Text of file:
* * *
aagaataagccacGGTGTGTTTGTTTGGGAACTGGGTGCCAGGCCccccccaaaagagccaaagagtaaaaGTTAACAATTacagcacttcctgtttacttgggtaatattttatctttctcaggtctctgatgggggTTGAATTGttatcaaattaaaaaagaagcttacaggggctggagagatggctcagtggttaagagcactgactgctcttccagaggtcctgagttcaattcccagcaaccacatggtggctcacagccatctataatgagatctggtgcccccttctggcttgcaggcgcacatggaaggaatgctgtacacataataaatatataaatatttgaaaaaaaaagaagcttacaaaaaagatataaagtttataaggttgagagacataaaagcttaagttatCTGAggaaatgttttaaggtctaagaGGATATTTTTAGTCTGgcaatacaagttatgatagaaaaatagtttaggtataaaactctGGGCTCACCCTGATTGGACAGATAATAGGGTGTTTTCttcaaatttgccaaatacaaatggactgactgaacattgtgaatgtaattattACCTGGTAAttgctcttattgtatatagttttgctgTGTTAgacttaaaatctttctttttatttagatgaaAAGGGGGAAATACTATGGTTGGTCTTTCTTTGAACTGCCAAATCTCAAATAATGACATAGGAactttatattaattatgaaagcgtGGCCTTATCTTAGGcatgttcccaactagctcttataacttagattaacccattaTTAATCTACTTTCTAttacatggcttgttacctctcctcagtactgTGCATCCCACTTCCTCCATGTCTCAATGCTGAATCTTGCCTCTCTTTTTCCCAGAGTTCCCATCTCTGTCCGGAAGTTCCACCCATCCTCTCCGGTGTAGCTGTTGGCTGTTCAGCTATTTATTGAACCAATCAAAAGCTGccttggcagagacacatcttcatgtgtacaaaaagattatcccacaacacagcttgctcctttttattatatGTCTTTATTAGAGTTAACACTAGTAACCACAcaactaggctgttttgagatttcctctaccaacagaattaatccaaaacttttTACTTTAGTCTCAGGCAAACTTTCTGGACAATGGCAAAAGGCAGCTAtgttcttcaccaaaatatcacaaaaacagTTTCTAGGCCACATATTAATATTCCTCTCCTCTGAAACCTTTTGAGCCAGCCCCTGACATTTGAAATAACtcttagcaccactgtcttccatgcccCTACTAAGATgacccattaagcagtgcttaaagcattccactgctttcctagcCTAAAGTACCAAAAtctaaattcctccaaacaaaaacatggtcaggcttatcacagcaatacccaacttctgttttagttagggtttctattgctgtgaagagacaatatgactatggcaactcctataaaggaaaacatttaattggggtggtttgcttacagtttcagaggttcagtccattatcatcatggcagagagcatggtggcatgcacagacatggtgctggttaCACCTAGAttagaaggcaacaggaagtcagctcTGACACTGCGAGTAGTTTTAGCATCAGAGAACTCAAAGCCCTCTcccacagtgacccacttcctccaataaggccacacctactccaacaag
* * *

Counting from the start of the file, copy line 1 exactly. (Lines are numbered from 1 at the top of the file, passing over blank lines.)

aagaataagccacGGTGTGTTTGTTTGGGAACTGGGTGCCAGGCCccccccaaaagagccaaagagtaaaaGTTAACAATTacagcacttcctgtttacttgggtaatattttatctttctcaggtctctgatgggggTTGAATTGttatcaaattaaaaaagaagcttacaggggctggagagatggctcagtggttaagagcactgactgctcttccagaggtcctgagttcaattcccagcaaccacatggtggctcacagccatctataatgagatctggtgcccccttctggcttgcaggcgcacatggaaggaatgctgtacacataataaatatataaatatttgaaaaaaaaagaagcttacaaaaaagatataaagtttataaggttgagagacataaaagcttaagttatCTGAggaaatgttttaaggtctaagaGGATATTTTTAGTCTGgcaatacaagttatgatagaaaaatagtttaggtataaaactctGGGCTCACCCTGATTGGACAGATAATAGGGTGTTTTCttcaaatttgccaaatacaaatggactgactgaacattgtgaatgtaattattACCTGGTAAttgctcttattgtatatagttttgctgTGTTAgacttaaaatctttctttttatttagatgaaAAGGGGGAAATACTATGGTTGGTCTTTCTTTGAACTGCCAAATCTCAAATAATGACATAGGAactttatattaattatgaaagcgtGGCCTTATCTTAGGcatgttcccaactagctcttataacttagattaacccattaTTAATCTACTTTCTAttacatggcttgttacctctcctcagtactgTGCATCCCACTTCCTCCATGTCTCAATGCTGAATCTTGCCTCTCTTTTTCCCAGAGTTCCCATCTCTGTCCGGAAGTTCCACCCATCCTCTCCGGTGTAGCTGTTGGCTGTTCAGCTATTTATTGAACCAATCAAAAGCTGccttggcagagacacatcttcatgtgtacaaaaagattatcccacaacacagcttgctcctttttattatatGTCTTTATTAGAGTTAACACTAGTAACCACAcaactaggctgttttgagatttcctctaccaacagaattaatccaaaacttttTACTTTAGTCTCAGGCAAACTTTCTGGACAATGGCAAAAGGCAGCTAtgttcttcaccaaaatatcacaaaaacagTTTCTAGGCCACATATTAATATTCCTCTCCTCTGAAACCTTTTGAGCCAGCCCCTGACATTTGAAATAACtcttagcaccactgtcttccatgcccCTACTAAGATgacccattaagcagtgcttaaagcattccactgctttcctagcCTAAAGTACCAAAAtctaaattcctccaaacaaaaacatggtcaggcttatcacagcaatacccaacttctgttttagttagggtttctattgctgtgaagagacaatatgactatggcaactcctataaaggaaaacatttaattggggtggtttgcttacagtttcagaggttcagtccattatcatcatggcagagagcatggtggcatgcacagacatggtgctggttaCACCTAGAttagaaggcaacaggaagtcagctcTGACACTGCGAGTAGTTTTAGCATCAGAGAACTCAAAGCCCTCTcccacagtgacccacttcctccaataaggccacacctactccaacaag